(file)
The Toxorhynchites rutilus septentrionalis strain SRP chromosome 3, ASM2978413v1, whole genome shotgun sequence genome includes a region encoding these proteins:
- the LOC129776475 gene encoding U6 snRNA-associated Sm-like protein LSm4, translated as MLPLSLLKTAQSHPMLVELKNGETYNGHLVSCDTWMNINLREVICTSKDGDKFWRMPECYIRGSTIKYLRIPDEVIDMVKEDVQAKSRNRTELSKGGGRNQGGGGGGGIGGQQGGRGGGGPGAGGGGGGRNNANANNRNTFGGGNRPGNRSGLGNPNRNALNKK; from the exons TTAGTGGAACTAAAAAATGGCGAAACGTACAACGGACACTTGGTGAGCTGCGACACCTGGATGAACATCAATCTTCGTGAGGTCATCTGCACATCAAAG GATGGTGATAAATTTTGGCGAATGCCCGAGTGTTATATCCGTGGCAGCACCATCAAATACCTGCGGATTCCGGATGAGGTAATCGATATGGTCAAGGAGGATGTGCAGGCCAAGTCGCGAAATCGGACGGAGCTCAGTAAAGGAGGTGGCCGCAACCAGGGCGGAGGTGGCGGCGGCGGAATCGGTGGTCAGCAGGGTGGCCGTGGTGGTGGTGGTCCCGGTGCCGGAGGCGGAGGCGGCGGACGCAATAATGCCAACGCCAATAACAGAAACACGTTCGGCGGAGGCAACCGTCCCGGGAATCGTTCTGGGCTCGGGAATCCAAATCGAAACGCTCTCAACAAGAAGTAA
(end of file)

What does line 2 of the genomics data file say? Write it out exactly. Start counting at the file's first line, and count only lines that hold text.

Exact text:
- the LOC129776475 gene encoding U6 snRNA-associated Sm-like protein LSm4, translated as MLPLSLLKTAQSHPMLVELKNGETYNGHLVSCDTWMNINLREVICTSKDGDKFWRMPECYIRGSTIKYLRIPDEVIDMVKEDVQAKSRNRTELSKGGGRNQGGGGGGGIGGQQGGRGGGGPGAGGGGGGRNNANANNRNTFGGGNRPGNRSGLGNPNRNALNKK; from the exons TTAGTGGAACTAAAAAATGGCGAAACGTACAACGGACACTTGGTGAGCTGCGACACCTGGATGAACATCAATCTTCGTGAGGTCATCTGCACATCAAAG GATGGTGATAAATTTTGGCGAATGCCCGAGTGTTATATCCGTGGCAGCACCATCAAATACCTGCGGATTCCGGATGAGGTAATCGATATGGTCAAGGAGGATGTGCAGGCCAAGTCGCGAAATCGGACGGAGCTCAGTAAAGGAGGTGGCCGCAACCAGGGCGGAGGTGGCGGCGGCGGAATCGGTGGTCAGCAGGGTGGCCGTGGTGGTGGTGGTCCCGGTGCCGGAGGCGGAGGCGGCGGACGCAATAATGCCAACGCCAATAACAGAAACACGTTCGGCGGAGGCAACCGTCCCGGGAATCGTTCTGGGCTCGGGAATCCAAATCGAAACGCTCTCAACAAGAAGTAA